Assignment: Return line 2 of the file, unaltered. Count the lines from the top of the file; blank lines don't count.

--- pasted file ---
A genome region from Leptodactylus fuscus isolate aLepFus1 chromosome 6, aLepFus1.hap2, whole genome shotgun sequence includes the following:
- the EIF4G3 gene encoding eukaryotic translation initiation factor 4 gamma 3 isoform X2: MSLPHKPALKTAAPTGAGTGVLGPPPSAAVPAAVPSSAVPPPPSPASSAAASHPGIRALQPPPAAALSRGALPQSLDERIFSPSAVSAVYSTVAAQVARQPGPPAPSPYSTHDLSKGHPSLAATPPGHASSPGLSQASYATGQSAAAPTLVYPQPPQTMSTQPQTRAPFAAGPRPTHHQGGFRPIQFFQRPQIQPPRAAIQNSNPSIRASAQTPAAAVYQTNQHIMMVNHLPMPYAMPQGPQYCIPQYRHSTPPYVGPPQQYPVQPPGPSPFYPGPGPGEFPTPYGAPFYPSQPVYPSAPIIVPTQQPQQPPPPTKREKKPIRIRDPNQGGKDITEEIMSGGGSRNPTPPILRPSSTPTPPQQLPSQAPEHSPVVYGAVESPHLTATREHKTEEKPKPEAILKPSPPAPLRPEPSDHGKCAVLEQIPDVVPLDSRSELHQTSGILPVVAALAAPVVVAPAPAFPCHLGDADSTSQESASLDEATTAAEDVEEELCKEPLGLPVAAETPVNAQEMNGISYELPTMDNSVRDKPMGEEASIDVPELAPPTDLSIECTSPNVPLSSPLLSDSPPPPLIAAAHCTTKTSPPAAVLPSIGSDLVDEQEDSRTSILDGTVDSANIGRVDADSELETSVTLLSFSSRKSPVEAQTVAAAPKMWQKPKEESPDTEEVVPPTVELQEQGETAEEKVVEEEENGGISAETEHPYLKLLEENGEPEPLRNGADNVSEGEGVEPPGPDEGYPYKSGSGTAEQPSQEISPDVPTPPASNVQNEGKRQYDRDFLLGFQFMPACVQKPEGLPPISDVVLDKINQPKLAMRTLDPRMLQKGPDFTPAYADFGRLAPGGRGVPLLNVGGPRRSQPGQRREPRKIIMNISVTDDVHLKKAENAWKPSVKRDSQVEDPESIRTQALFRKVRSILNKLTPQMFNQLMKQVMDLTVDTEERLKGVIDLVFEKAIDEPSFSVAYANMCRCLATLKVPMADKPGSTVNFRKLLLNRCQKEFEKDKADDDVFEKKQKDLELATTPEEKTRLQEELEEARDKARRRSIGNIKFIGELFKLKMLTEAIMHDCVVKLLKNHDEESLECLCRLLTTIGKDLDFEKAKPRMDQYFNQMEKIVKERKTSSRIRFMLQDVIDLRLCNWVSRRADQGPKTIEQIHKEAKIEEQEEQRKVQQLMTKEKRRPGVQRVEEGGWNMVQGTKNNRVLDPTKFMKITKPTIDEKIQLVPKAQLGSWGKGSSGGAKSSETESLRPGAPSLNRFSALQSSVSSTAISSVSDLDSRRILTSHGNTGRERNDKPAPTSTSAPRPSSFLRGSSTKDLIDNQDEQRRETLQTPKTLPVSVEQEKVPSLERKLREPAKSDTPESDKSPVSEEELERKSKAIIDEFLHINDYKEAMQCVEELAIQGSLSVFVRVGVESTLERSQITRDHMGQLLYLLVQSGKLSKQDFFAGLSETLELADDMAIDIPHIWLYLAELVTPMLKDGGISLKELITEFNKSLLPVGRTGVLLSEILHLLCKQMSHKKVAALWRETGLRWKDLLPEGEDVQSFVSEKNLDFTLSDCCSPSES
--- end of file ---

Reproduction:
- the EIF4G3 gene encoding eukaryotic translation initiation factor 4 gamma 3 isoform X2: MSLPHKPALKTAAPTGAGTGVLGPPPSAAVPAAVPSSAVPPPPSPASSAAASHPGIRALQPPPAAALSRGALPQSLDERIFSPSAVSAVYSTVAAQVARQPGPPAPSPYSTHDLSKGHPSLAATPPGHASSPGLSQASYATGQSAAAPTLVYPQPPQTMSTQPQTRAPFAAGPRPTHHQGGFRPIQFFQRPQIQPPRAAIQNSNPSIRASAQTPAAAVYQTNQHIMMVNHLPMPYAMPQGPQYCIPQYRHSTPPYVGPPQQYPVQPPGPSPFYPGPGPGEFPTPYGAPFYPSQPVYPSAPIIVPTQQPQQPPPPTKREKKPIRIRDPNQGGKDITEEIMSGGGSRNPTPPILRPSSTPTPPQQLPSQAPEHSPVVYGAVESPHLTATREHKTEEKPKPEAILKPSPPAPLRPEPSDHGKCAVLEQIPDVVPLDSRSELHQTSGILPVVAALAAPVVVAPAPAFPCHLGDADSTSQESASLDEATTAAEDVEEELCKEPLGLPVAAETPVNAQEMNGISYELPTMDNSVRDKPMGEEASIDVPELAPPTDLSIECTSPNVPLSSPLLSDSPPPPLIAAAHCTTKTSPPAAVLPSIGSDLVDEQEDSRTSILDGTVDSANIGRVDADSELETSVTLLSFSSRKSPVEAQTVAAAPKMWQKPKEESPDTEEVVPPTVELQEQGETAEEKVVEEEENGGISAETEHPYLKLLEENGEPEPLRNGADNVSEGEGVEPPGPDEGYPYKSGSGTAEQPSQEISPDVPTPPASNVQNEGKRQYDRDFLLGFQFMPACVQKPEGLPPISDVVLDKINQPKLAMRTLDPRMLQKGPDFTPAYADFGRLAPGGRGVPLLNVGGPRRSQPGQRREPRKIIMNISVTDDVHLKKAENAWKPSVKRDSQVEDPESIRTQALFRKVRSILNKLTPQMFNQLMKQVMDLTVDTEERLKGVIDLVFEKAIDEPSFSVAYANMCRCLATLKVPMADKPGSTVNFRKLLLNRCQKEFEKDKADDDVFEKKQKDLELATTPEEKTRLQEELEEARDKARRRSIGNIKFIGELFKLKMLTEAIMHDCVVKLLKNHDEESLECLCRLLTTIGKDLDFEKAKPRMDQYFNQMEKIVKERKTSSRIRFMLQDVIDLRLCNWVSRRADQGPKTIEQIHKEAKIEEQEEQRKVQQLMTKEKRRPGVQRVEEGGWNMVQGTKNNRVLDPTKFMKITKPTIDEKIQLVPKAQLGSWGKGSSGGAKSSETESLRPGAPSLNRFSALQSSVSSTAISSVSDLDSRRILTSHGNTGRERNDKPAPTSTSAPRPSSFLRGSSTKDLIDNQDEQRRETLQTPKTLPVSVEQEKVPSLERKLREPAKSDTPESDKSPVSEEELERKSKAIIDEFLHINDYKEAMQCVEELAIQGSLSVFVRVGVESTLERSQITRDHMGQLLYLLVQSGKLSKQDFFAGLSETLELADDMAIDIPHIWLYLAELVTPMLKDGGISLKELITEFNKSLLPVGRTGVLLSEILHLLCKQMSHKKVAALWRETGLRWKDLLPEGEDVQSFVSEKNLDFTLSDCCSPSES